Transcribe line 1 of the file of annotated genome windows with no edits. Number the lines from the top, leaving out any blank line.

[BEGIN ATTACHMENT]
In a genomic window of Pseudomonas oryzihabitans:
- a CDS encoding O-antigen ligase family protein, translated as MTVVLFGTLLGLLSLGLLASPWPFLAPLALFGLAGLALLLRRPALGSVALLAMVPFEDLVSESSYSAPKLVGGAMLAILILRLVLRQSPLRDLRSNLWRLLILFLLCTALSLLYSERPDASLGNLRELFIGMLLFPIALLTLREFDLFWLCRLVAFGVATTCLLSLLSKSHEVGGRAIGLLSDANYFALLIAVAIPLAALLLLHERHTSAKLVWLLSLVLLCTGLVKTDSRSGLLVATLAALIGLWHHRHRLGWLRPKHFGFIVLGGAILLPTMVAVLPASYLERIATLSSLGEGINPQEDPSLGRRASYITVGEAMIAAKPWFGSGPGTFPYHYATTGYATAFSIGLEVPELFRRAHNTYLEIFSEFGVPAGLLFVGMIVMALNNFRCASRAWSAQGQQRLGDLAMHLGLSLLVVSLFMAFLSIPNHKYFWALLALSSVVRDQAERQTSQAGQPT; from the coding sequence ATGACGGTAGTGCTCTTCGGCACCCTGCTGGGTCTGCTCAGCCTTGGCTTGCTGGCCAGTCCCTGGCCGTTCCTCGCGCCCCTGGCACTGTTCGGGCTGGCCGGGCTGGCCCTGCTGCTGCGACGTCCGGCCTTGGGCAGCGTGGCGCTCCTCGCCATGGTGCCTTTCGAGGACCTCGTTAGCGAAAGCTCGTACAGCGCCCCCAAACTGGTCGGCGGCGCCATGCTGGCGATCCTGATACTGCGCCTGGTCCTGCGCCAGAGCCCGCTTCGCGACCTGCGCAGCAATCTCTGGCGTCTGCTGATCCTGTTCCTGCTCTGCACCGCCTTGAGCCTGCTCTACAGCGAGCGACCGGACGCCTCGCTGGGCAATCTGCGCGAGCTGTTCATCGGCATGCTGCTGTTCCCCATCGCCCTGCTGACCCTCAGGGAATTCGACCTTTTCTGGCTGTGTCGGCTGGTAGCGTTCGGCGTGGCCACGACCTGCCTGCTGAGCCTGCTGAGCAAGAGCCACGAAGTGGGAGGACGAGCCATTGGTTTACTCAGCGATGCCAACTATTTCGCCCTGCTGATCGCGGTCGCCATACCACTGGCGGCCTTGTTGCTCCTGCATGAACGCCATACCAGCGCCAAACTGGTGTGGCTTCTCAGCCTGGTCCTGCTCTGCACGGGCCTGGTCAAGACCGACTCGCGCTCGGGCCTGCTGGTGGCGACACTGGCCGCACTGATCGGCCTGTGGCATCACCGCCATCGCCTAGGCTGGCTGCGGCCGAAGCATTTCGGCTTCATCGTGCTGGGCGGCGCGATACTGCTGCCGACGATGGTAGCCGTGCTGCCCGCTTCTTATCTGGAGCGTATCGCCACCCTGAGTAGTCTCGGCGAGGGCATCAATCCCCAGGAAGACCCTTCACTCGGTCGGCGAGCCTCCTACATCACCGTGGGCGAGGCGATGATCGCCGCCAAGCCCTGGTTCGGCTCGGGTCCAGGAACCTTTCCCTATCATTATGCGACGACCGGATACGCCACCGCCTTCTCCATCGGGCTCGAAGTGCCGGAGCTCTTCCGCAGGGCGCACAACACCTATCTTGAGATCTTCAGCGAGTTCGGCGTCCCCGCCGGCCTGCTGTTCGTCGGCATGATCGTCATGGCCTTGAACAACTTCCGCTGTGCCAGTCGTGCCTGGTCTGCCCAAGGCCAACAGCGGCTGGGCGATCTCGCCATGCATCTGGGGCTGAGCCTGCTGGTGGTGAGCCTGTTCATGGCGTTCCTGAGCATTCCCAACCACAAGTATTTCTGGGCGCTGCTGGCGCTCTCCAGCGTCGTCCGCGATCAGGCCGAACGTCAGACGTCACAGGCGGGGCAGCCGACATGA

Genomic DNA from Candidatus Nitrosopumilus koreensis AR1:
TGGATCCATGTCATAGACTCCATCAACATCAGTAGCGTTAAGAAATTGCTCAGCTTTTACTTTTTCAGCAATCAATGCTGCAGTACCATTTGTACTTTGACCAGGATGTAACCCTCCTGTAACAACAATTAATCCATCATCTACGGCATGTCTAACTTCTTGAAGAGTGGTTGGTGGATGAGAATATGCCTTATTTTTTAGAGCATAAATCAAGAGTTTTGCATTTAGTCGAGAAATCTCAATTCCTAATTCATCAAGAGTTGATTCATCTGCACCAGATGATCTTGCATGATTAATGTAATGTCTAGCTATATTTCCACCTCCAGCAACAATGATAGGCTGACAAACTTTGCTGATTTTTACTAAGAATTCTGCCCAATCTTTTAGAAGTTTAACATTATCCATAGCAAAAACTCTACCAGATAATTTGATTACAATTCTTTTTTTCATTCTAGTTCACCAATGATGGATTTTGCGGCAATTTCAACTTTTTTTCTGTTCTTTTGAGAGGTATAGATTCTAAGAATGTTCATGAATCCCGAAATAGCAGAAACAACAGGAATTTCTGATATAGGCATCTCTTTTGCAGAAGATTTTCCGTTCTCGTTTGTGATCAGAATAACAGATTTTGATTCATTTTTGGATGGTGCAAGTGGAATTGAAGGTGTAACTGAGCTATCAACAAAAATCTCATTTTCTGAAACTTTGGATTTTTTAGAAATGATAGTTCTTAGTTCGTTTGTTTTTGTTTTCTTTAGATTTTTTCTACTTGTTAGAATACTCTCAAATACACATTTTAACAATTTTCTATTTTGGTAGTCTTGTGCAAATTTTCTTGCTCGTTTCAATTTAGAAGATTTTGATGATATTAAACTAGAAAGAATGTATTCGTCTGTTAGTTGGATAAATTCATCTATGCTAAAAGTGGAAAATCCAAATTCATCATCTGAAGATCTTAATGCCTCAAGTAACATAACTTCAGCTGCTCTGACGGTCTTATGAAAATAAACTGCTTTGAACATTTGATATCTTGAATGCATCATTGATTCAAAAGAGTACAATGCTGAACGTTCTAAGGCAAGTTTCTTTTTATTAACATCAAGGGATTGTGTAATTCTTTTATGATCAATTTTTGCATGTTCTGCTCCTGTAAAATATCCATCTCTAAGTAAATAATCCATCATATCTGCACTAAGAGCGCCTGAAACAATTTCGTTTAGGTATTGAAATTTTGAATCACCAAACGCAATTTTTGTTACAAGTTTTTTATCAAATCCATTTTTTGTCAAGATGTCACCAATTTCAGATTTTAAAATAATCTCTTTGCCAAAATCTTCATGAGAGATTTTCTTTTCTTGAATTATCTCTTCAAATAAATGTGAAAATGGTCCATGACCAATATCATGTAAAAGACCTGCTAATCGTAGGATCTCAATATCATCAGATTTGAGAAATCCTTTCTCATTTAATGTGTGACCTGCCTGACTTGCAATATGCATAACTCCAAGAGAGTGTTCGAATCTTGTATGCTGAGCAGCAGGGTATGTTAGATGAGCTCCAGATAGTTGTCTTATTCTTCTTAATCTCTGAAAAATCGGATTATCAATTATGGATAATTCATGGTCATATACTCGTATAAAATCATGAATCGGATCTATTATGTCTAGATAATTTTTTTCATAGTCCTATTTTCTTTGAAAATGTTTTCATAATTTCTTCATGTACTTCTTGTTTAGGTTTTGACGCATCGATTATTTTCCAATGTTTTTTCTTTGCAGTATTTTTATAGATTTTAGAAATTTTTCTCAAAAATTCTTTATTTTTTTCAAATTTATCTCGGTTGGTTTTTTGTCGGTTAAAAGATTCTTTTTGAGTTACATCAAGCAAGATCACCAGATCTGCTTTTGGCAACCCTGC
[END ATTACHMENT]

In a genomic window of Pseudomonas oryzihabitans: